Bats are fascinating animals that are often associated with Halloween. Learn about bats with your student by reading books, watching documentaries or researching them online. Once you move past their frightening reputation and speak about how interesting and misunderstood they can be, you can complete crafts like bat mobiles or bat wings that your child can wear.
Examine photographs of various spider webs, then construct your own. You can design one from yarn, string or pipe cleaners. You can also draw a web with thin lines of glue on wax paper and then sprinkle it with glitter. When the glue is dry, peel your spider web from the wax paper. Discuss the best places for spiders to hang their webs, the best shapes for them to use and how successful their webs are with your student.
Pumpkins are best known as the medium for jack-o'-lanterns, which provide opportunities to investigate negative space, how thick or thin carved lines must be and how much rind can be carved out before the pumpkin collapses. You can also experiment with carving an image on the back of the pumpkin, which can project onto a wall behind it. Additionally, you and your child can bake a pie or roast seeds, both of which require measuring fractions. If you are feeling particularly adventurous, you and your student can grow a pumpkin (and graph the pumpkin's growth) or take observational notes as a pumpkin disintegrates.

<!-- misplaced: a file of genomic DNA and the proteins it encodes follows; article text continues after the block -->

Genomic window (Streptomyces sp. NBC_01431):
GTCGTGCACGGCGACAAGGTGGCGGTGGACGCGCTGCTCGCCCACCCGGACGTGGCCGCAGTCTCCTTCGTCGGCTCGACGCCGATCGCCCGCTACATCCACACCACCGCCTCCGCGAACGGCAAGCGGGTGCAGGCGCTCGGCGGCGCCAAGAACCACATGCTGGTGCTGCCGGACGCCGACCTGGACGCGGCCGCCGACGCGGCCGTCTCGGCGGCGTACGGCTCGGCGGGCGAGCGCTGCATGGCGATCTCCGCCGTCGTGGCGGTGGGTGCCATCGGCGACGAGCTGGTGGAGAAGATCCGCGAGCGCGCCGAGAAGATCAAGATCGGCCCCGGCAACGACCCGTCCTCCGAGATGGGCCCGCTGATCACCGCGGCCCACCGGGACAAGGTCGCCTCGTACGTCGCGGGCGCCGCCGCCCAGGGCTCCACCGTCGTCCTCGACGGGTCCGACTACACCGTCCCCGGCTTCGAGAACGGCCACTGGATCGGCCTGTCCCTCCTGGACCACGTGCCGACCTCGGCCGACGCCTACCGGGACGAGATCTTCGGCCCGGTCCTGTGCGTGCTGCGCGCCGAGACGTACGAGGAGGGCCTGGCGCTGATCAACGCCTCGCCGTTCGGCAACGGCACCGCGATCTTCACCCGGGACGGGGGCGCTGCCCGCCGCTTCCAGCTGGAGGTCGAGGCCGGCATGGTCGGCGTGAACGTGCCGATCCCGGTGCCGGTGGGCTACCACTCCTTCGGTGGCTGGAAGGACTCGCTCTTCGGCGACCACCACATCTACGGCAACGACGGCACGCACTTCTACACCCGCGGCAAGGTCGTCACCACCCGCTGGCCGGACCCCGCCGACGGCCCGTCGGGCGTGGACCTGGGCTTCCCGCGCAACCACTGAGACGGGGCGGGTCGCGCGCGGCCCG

Scary stories are ideal for Halloween. Select picture books for younger readers, and consider Edgar Allan Poe for more advanced readers. You might also investigate monster classics like Dracula, Frankenstein or The Modern Prometheus. Finally, ask, "What makes these stories frightening?"
Halloween naturally involves costumes, and one of the most important portions of any costume is the mask. There is a multitude of ways to create masks, from construction paper, to clay, to cloth, to tinfoil. Challenge your child to convey the full idea of a costume with just a mask. Talk about what elements are important, and then design it with comfort, fit and visibility in mind.
Your student likely picked her own costume, so why not ask her to help with its construction? Sewing involves careful measurements, explicit directions and spatial reasoning. Depending on your child's age, she can assist you a little or a lot, and you can always guide her through what you are doing and why.
Making caramel apples is an exciting adventure in cooking that requires careful monitoring of the heating caramel. It may also take multiple attempts to reach a perfect product, where the caramel is not too hard or too drippy, which provides you and your student with an opportunity to problem-solve and adjust your procedure. And at the end of the experiment, you have a festive treat.
For more tips and strategies to help your student succeed in school, visit www.varsitytutors.com.
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